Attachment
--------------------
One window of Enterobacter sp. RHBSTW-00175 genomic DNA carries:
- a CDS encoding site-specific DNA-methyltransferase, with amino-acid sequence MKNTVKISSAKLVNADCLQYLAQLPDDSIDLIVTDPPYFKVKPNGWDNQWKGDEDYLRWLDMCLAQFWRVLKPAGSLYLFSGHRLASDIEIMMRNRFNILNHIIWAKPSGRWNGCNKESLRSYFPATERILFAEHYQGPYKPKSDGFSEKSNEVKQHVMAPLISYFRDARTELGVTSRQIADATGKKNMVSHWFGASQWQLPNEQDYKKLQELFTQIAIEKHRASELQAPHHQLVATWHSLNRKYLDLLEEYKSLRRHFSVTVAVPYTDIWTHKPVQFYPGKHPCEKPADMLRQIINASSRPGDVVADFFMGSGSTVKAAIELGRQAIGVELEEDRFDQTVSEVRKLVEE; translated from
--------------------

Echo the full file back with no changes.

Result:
One window of Enterobacter sp. RHBSTW-00175 genomic DNA carries:
- a CDS encoding site-specific DNA-methyltransferase, with amino-acid sequence MKNTVKISSAKLVNADCLQYLAQLPDDSIDLIVTDPPYFKVKPNGWDNQWKGDEDYLRWLDMCLAQFWRVLKPAGSLYLFSGHRLASDIEIMMRNRFNILNHIIWAKPSGRWNGCNKESLRSYFPATERILFAEHYQGPYKPKSDGFSEKSNEVKQHVMAPLISYFRDARTELGVTSRQIADATGKKNMVSHWFGASQWQLPNEQDYKKLQELFTQIAIEKHRASELQAPHHQLVATWHSLNRKYLDLLEEYKSLRRHFSVTVAVPYTDIWTHKPVQFYPGKHPCEKPADMLRQIINASSRPGDVVADFFMGSGSTVKAAIELGRQAIGVELEEDRFDQTVSEVRKLVEE; translated from